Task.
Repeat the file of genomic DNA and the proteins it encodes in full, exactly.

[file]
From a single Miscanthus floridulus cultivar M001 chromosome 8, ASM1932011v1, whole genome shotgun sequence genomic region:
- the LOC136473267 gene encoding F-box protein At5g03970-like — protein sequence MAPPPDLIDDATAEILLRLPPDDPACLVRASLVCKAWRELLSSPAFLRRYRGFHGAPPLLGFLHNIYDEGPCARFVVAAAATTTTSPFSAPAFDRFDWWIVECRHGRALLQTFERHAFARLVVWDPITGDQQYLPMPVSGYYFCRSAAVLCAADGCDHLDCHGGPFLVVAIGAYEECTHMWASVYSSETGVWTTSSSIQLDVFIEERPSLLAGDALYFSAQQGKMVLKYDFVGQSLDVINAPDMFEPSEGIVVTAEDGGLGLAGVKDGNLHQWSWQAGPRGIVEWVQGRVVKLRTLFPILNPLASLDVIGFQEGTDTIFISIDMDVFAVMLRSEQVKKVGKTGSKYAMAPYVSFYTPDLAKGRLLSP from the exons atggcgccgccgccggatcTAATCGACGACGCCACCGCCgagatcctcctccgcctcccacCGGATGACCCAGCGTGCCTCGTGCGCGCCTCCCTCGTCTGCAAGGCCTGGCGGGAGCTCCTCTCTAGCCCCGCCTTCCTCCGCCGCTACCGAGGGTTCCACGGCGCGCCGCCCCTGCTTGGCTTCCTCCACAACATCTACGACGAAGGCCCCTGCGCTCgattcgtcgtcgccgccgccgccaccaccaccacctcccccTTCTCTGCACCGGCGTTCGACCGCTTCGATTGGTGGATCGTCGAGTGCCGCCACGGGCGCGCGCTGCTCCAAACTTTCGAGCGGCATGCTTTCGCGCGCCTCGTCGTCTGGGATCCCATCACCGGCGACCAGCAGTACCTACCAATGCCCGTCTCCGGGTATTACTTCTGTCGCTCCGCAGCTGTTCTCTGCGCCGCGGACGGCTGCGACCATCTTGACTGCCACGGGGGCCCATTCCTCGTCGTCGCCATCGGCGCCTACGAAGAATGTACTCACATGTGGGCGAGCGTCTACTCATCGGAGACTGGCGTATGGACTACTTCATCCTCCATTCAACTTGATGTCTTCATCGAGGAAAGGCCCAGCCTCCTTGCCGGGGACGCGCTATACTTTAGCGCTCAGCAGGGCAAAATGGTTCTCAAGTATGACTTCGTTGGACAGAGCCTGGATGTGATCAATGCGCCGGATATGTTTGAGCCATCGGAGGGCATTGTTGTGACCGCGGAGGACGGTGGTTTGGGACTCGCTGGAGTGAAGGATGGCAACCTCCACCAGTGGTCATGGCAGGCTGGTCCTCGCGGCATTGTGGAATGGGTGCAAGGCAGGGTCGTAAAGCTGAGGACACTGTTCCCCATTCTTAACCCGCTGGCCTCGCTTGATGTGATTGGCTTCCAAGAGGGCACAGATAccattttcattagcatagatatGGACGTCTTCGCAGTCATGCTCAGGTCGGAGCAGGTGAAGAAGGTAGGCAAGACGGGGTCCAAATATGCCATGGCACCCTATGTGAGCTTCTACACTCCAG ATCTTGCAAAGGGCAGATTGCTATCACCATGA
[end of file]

From a single Miscanthus floridulus cultivar M001 chromosome 8, ASM1932011v1, whole genome shotgun sequence genomic region:
- the LOC136473267 gene encoding F-box protein At5g03970-like — protein sequence MAPPPDLIDDATAEILLRLPPDDPACLVRASLVCKAWRELLSSPAFLRRYRGFHGAPPLLGFLHNIYDEGPCARFVVAAAATTTTSPFSAPAFDRFDWWIVECRHGRALLQTFERHAFARLVVWDPITGDQQYLPMPVSGYYFCRSAAVLCAADGCDHLDCHGGPFLVVAIGAYEECTHMWASVYSSETGVWTTSSSIQLDVFIEERPSLLAGDALYFSAQQGKMVLKYDFVGQSLDVINAPDMFEPSEGIVVTAEDGGLGLAGVKDGNLHQWSWQAGPRGIVEWVQGRVVKLRTLFPILNPLASLDVIGFQEGTDTIFISIDMDVFAVMLRSEQVKKVGKTGSKYAMAPYVSFYTPDLAKGRLLSP from the exons atggcgccgccgccggatcTAATCGACGACGCCACCGCCgagatcctcctccgcctcccacCGGATGACCCAGCGTGCCTCGTGCGCGCCTCCCTCGTCTGCAAGGCCTGGCGGGAGCTCCTCTCTAGCCCCGCCTTCCTCCGCCGCTACCGAGGGTTCCACGGCGCGCCGCCCCTGCTTGGCTTCCTCCACAACATCTACGACGAAGGCCCCTGCGCTCgattcgtcgtcgccgccgccgccaccaccaccacctcccccTTCTCTGCACCGGCGTTCGACCGCTTCGATTGGTGGATCGTCGAGTGCCGCCACGGGCGCGCGCTGCTCCAAACTTTCGAGCGGCATGCTTTCGCGCGCCTCGTCGTCTGGGATCCCATCACCGGCGACCAGCAGTACCTACCAATGCCCGTCTCCGGGTATTACTTCTGTCGCTCCGCAGCTGTTCTCTGCGCCGCGGACGGCTGCGACCATCTTGACTGCCACGGGGGCCCATTCCTCGTCGTCGCCATCGGCGCCTACGAAGAATGTACTCACATGTGGGCGAGCGTCTACTCATCGGAGACTGGCGTATGGACTACTTCATCCTCCATTCAACTTGATGTCTTCATCGAGGAAAGGCCCAGCCTCCTTGCCGGGGACGCGCTATACTTTAGCGCTCAGCAGGGCAAAATGGTTCTCAAGTATGACTTCGTTGGACAGAGCCTGGATGTGATCAATGCGCCGGATATGTTTGAGCCATCGGAGGGCATTGTTGTGACCGCGGAGGACGGTGGTTTGGGACTCGCTGGAGTGAAGGATGGCAACCTCCACCAGTGGTCATGGCAGGCTGGTCCTCGCGGCATTGTGGAATGGGTGCAAGGCAGGGTCGTAAAGCTGAGGACACTGTTCCCCATTCTTAACCCGCTGGCCTCGCTTGATGTGATTGGCTTCCAAGAGGGCACAGATAccattttcattagcatagatatGGACGTCTTCGCAGTCATGCTCAGGTCGGAGCAGGTGAAGAAGGTAGGCAAGACGGGGTCCAAATATGCCATGGCACCCTATGTGAGCTTCTACACTCCAG ATCTTGCAAAGGGCAGATTGCTATCACCATGA